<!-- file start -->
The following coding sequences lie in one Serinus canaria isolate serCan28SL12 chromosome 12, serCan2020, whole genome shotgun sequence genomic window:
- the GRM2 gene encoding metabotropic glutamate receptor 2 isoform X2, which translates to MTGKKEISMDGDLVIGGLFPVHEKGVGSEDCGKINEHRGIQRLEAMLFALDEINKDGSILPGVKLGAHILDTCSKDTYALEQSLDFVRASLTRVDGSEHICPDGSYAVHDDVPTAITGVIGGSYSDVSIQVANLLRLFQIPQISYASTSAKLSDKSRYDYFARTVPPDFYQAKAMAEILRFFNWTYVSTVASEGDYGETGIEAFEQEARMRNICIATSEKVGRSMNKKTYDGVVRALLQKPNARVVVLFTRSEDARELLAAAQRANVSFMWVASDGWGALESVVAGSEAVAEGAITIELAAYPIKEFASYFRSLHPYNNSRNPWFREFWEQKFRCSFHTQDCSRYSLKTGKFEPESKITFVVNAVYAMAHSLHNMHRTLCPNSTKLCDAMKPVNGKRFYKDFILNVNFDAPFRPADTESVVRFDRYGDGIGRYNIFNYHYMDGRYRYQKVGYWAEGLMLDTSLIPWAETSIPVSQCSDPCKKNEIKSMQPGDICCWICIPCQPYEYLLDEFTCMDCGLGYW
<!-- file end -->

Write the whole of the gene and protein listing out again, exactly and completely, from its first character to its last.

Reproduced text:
The following coding sequences lie in one Serinus canaria isolate serCan28SL12 chromosome 12, serCan2020, whole genome shotgun sequence genomic window:
- the GRM2 gene encoding metabotropic glutamate receptor 2 isoform X2, which translates to MTGKKEISMDGDLVIGGLFPVHEKGVGSEDCGKINEHRGIQRLEAMLFALDEINKDGSILPGVKLGAHILDTCSKDTYALEQSLDFVRASLTRVDGSEHICPDGSYAVHDDVPTAITGVIGGSYSDVSIQVANLLRLFQIPQISYASTSAKLSDKSRYDYFARTVPPDFYQAKAMAEILRFFNWTYVSTVASEGDYGETGIEAFEQEARMRNICIATSEKVGRSMNKKTYDGVVRALLQKPNARVVVLFTRSEDARELLAAAQRANVSFMWVASDGWGALESVVAGSEAVAEGAITIELAAYPIKEFASYFRSLHPYNNSRNPWFREFWEQKFRCSFHTQDCSRYSLKTGKFEPESKITFVVNAVYAMAHSLHNMHRTLCPNSTKLCDAMKPVNGKRFYKDFILNVNFDAPFRPADTESVVRFDRYGDGIGRYNIFNYHYMDGRYRYQKVGYWAEGLMLDTSLIPWAETSIPVSQCSDPCKKNEIKSMQPGDICCWICIPCQPYEYLLDEFTCMDCGLGYW